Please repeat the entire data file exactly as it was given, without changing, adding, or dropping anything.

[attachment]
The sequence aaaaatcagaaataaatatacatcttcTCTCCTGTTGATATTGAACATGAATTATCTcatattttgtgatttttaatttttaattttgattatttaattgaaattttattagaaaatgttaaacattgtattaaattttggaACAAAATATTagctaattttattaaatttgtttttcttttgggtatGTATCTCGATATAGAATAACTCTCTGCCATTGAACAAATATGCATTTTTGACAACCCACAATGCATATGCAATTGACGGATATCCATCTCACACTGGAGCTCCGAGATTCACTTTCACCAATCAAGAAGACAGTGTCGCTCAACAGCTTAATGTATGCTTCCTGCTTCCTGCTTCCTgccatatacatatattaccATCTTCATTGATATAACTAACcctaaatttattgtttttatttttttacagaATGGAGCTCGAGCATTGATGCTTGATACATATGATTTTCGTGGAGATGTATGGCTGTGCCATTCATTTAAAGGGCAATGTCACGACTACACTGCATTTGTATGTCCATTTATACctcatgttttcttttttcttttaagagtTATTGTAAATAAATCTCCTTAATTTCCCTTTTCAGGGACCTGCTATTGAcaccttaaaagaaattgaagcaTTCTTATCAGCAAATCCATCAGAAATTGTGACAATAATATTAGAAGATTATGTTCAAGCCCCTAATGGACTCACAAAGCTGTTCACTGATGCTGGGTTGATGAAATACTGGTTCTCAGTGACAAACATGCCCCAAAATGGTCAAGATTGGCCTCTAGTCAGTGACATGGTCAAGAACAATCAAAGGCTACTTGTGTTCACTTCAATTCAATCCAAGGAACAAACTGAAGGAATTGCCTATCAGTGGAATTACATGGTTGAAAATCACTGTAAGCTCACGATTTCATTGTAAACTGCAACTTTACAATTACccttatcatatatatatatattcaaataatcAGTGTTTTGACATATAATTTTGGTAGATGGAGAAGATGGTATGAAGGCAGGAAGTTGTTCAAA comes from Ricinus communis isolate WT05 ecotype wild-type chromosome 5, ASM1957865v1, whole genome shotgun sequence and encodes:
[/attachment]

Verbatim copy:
The sequence aaaaatcagaaataaatatacatcttcTCTCCTGTTGATATTGAACATGAATTATCTcatattttgtgatttttaatttttaattttgattatttaattgaaattttattagaaaatgttaaacattgtattaaattttggaACAAAATATTagctaattttattaaatttgtttttcttttgggtatGTATCTCGATATAGAATAACTCTCTGCCATTGAACAAATATGCATTTTTGACAACCCACAATGCATATGCAATTGACGGATATCCATCTCACACTGGAGCTCCGAGATTCACTTTCACCAATCAAGAAGACAGTGTCGCTCAACAGCTTAATGTATGCTTCCTGCTTCCTGCTTCCTgccatatacatatattaccATCTTCATTGATATAACTAACcctaaatttattgtttttatttttttacagaATGGAGCTCGAGCATTGATGCTTGATACATATGATTTTCGTGGAGATGTATGGCTGTGCCATTCATTTAAAGGGCAATGTCACGACTACACTGCATTTGTATGTCCATTTATACctcatgttttcttttttcttttaagagtTATTGTAAATAAATCTCCTTAATTTCCCTTTTCAGGGACCTGCTATTGAcaccttaaaagaaattgaagcaTTCTTATCAGCAAATCCATCAGAAATTGTGACAATAATATTAGAAGATTATGTTCAAGCCCCTAATGGACTCACAAAGCTGTTCACTGATGCTGGGTTGATGAAATACTGGTTCTCAGTGACAAACATGCCCCAAAATGGTCAAGATTGGCCTCTAGTCAGTGACATGGTCAAGAACAATCAAAGGCTACTTGTGTTCACTTCAATTCAATCCAAGGAACAAACTGAAGGAATTGCCTATCAGTGGAATTACATGGTTGAAAATCACTGTAAGCTCACGATTTCATTGTAAACTGCAACTTTACAATTACccttatcatatatatatatattcaaataatcAGTGTTTTGACATATAATTTTGGTAGATGGAGAAGATGGTATGAAGGCAGGAAGTTGTTCAAA comes from Ricinus communis isolate WT05 ecotype wild-type chromosome 5, ASM1957865v1, whole genome shotgun sequence and encodes: